“We’re half-way up Everest”: Public health director hails borough’s 'phenomenal' vaccine roll-out

Date published: 26 April 2021

Rochdale’s director of public health has hailed the borough’s ‘phenomenal’ vaccine roll-out – but warned it’s not time to throw caution to the wind just yet.

Andrea Fallon has praised residents for ‘rising to the challenge’, with huge take up seeing more than 100,000 people having their first Covid jab.

Cases in Rochdale have been falling steadily and consistently since hitting a peak in early January as the nation suffered a post-Christmas spike.

Data for the week to April 21 shows the borough now has an infection rate of 31.5 cases per 100,000 – the lowest since last summer.

That comes off the back of a 39% week-on-week drop, demonstrating that the borough continues to head in the right direction.

For a place that at times was among the worst hit in the country, it has been some time since things have looked so hopeful.

Ms Fallon told the Local Democracy Reporting Service the borough was now in a ‘great place’ and the vaccine programme was beginning to take effect.

She said: “We have had a phenomenal response to the vaccine programme in Rochdale. I have to say, our residents have risen to this. It’s been amazing.

 “We have had 100,000 people in our borough come forward for their first dose. The total population is only just over 200,000.”

She added that more than 90% in the top four priority groups – including all those over 70, the clinically extremely vulnerable – had received their first jabs.

Meanwhile ‘good progress’ is being made with second doses for those in care homes, where two thirds of the 93% immunised have had both jabs.

Ms Fallon says the use of pop-up clinics and ‘consistent’ expert messaging to ‘bust the myths’ around vaccination have all helped achieve a high take-up rate.

“When we started the vaccination programme we could see we were still at the bottom of Everest; to see we are half-way up is just amazing,” she said.

“I’m really proud I work in Rochdale with amazing colleagues and residents who have really risen to the challenge.”

And while she says it is difficult to attribute the drop in cases to a specific intervention, both lockdown and the vaccination programme were having an effect.

“Essentially this is about sticking with it – sticking with the measures we have in place – remembering hands-face-space and social distancing and making it a part of life,” she said.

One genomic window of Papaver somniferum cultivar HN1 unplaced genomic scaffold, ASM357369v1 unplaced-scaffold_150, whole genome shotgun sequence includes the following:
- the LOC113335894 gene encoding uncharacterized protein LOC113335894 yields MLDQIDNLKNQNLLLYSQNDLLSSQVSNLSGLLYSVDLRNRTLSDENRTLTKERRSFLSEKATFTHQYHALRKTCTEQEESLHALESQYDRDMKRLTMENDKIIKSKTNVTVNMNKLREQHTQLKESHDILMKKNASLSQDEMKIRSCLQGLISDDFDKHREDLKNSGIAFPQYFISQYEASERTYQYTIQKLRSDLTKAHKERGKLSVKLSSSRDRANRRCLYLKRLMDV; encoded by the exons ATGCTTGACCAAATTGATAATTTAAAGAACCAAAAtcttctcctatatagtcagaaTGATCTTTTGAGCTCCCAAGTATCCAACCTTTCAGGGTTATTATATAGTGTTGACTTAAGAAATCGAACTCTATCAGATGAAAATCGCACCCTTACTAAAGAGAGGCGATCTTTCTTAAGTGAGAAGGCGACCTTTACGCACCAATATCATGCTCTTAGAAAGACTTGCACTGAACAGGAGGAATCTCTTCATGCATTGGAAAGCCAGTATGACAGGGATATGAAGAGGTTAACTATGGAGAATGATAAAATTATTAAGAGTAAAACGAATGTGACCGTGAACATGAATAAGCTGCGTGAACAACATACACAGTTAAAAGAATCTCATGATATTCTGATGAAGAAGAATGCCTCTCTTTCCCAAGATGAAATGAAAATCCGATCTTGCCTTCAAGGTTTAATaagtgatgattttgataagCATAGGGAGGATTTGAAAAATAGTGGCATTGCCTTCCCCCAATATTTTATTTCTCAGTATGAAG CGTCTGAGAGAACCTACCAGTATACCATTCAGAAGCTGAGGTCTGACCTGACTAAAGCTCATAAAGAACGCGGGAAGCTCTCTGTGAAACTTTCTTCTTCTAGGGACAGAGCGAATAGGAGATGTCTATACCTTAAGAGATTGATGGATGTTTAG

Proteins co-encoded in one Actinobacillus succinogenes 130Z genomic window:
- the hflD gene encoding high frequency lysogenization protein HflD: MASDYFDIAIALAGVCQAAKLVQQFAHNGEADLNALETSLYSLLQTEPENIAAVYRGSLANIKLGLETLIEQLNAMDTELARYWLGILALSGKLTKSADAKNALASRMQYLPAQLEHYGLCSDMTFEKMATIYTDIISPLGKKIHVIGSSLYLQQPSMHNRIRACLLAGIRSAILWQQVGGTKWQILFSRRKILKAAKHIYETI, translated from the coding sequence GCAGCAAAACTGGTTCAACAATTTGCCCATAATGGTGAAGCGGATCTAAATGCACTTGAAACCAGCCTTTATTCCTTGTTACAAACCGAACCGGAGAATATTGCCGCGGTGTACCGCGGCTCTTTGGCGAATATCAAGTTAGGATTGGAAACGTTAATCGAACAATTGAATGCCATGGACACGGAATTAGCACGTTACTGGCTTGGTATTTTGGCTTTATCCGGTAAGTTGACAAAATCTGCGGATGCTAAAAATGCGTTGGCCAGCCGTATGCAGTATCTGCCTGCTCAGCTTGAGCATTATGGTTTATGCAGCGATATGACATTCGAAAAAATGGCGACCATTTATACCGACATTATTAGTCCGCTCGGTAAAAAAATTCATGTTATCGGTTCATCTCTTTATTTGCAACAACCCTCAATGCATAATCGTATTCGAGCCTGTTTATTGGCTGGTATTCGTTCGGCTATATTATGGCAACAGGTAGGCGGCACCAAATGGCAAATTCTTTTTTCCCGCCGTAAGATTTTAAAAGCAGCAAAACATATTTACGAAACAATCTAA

“We all want to get back to normal – what we have to do is help people to do that.

“A good example of that is when we have an opportunity to go and socialise, that we do that in the safest possible way.”

Restrictions on socialising and hospitality were eased earlier this month as the country reached ‘Step 2’ of its ‘roadmap’ out of lockdown.

And Ms Fallon says it is down to everyone to ensure things continue to head in the right direction.

“We have pubs and restaurants open on April 12 and the onus isn’t just on those establishments to keep customers safe, the onus is on us to help those businesses to stay open.

“It’s about all of us working together, I would say, and making sure we keep that rate down as much as we possibly can.”

She admits a ‘bounce-back’ of the virus can’t be ruled out, but believes our destiny is largely in our own hands.

“It could happen, we don’t know, we can’t exactly predict – but summer’s coming, we will all be outdoors a bit more and that should protect us.

“Essentially, stick with it – we haven’t got everyone vaccinated. It’s not time yet to celebrate and throw caution to the wind.”

The picture in Rochdale is, on the whole, hugely encouraging. But the overall infection rate does remain above the national average, and stubbornly so in some areas.

However, Ms Fallon does not see any reason why the borough should not progress to ‘Step 3’ of the road map, should further relaxation of the rules be permitted come 17 May.

“I don’t see any reason at this point why we would not – numbers are coming down nicely,” she said.

She adds that much has been learnt about how the virus works, and the borough now has a ‘really strong’ vaccination and testing programme in place.

“We are in the best possible place we could be at this point. The onus is on all of us to keep going with the measures as much as we possibly can,” she said.

Those who are aged over 70 – or are clinically extremely vulnerably – and have been wating for longer than 11 weeks for their second dose of a vaccine should call 0300 303 0355 to book a jab.

Anyone with concerns over the vaccine is urged to contact the council’s public health team for expert advice.

More information can be found here: http://www.rochdale.gov.uk/covidvaccine

Nick Statham, Local Democracy Reporter

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